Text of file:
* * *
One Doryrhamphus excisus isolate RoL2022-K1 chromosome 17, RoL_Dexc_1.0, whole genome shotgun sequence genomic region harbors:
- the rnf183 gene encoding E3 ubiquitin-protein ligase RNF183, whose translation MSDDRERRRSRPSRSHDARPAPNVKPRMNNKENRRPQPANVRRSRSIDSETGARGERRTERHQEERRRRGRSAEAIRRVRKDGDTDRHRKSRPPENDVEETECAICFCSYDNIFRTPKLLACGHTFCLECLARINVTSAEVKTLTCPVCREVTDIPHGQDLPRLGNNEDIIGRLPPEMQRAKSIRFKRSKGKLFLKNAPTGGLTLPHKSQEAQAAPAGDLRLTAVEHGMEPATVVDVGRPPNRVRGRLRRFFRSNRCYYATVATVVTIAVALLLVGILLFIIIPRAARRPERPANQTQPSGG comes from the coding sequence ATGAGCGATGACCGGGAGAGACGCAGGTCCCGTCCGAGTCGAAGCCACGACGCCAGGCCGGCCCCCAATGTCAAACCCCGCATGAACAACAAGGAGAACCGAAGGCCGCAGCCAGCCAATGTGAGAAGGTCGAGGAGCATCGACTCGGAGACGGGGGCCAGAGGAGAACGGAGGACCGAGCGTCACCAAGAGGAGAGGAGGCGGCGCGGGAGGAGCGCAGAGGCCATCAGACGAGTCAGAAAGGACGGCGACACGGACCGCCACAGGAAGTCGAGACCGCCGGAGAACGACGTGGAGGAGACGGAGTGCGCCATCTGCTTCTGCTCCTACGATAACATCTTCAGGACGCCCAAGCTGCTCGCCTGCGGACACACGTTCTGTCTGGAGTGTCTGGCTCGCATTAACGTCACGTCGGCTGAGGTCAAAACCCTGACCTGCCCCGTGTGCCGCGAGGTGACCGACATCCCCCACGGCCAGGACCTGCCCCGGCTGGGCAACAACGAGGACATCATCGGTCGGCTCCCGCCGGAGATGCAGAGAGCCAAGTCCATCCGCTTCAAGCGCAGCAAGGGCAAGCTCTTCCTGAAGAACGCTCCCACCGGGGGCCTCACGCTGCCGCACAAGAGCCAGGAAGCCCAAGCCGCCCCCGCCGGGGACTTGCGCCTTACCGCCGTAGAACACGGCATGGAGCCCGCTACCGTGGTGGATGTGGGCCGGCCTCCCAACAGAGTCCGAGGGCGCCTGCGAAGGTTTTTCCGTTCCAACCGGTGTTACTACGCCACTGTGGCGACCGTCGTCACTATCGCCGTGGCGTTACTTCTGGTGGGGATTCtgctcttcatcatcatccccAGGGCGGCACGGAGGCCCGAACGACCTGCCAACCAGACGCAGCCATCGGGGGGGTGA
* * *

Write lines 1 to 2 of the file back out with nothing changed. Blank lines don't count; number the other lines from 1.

One Doryrhamphus excisus isolate RoL2022-K1 chromosome 17, RoL_Dexc_1.0, whole genome shotgun sequence genomic region harbors:
- the rnf183 gene encoding E3 ubiquitin-protein ligase RNF183, whose translation MSDDRERRRSRPSRSHDARPAPNVKPRMNNKENRRPQPANVRRSRSIDSETGARGERRTERHQEERRRRGRSAEAIRRVRKDGDTDRHRKSRPPENDVEETECAICFCSYDNIFRTPKLLACGHTFCLECLARINVTSAEVKTLTCPVCREVTDIPHGQDLPRLGNNEDIIGRLPPEMQRAKSIRFKRSKGKLFLKNAPTGGLTLPHKSQEAQAAPAGDLRLTAVEHGMEPATVVDVGRPPNRVRGRLRRFFRSNRCYYATVATVVTIAVALLLVGILLFIIIPRAARRPERPANQTQPSGG comes from the coding sequence ATGAGCGATGACCGGGAGAGACGCAGGTCCCGTCCGAGTCGAAGCCACGACGCCAGGCCGGCCCCCAATGTCAAACCCCGCATGAACAACAAGGAGAACCGAAGGCCGCAGCCAGCCAATGTGAGAAGGTCGAGGAGCATCGACTCGGAGACGGGGGCCAGAGGAGAACGGAGGACCGAGCGTCACCAAGAGGAGAGGAGGCGGCGCGGGAGGAGCGCAGAGGCCATCAGACGAGTCAGAAAGGACGGCGACACGGACCGCCACAGGAAGTCGAGACCGCCGGAGAACGACGTGGAGGAGACGGAGTGCGCCATCTGCTTCTGCTCCTACGATAACATCTTCAGGACGCCCAAGCTGCTCGCCTGCGGACACACGTTCTGTCTGGAGTGTCTGGCTCGCATTAACGTCACGTCGGCTGAGGTCAAAACCCTGACCTGCCCCGTGTGCCGCGAGGTGACCGACATCCCCCACGGCCAGGACCTGCCCCGGCTGGGCAACAACGAGGACATCATCGGTCGGCTCCCGCCGGAGATGCAGAGAGCCAAGTCCATCCGCTTCAAGCGCAGCAAGGGCAAGCTCTTCCTGAAGAACGCTCCCACCGGGGGCCTCACGCTGCCGCACAAGAGCCAGGAAGCCCAAGCCGCCCCCGCCGGGGACTTGCGCCTTACCGCCGTAGAACACGGCATGGAGCCCGCTACCGTGGTGGATGTGGGCCGGCCTCCCAACAGAGTCCGAGGGCGCCTGCGAAGGTTTTTCCGTTCCAACCGGTGTTACTACGCCACTGTGGCGACCGTCGTCACTATCGCCGTGGCGTTACTTCTGGTGGGGATTCtgctcttcatcatcatccccAGGGCGGCACGGAGGCCCGAACGACCTGCCAACCAGACGCAGCCATCGGGGGGGTGA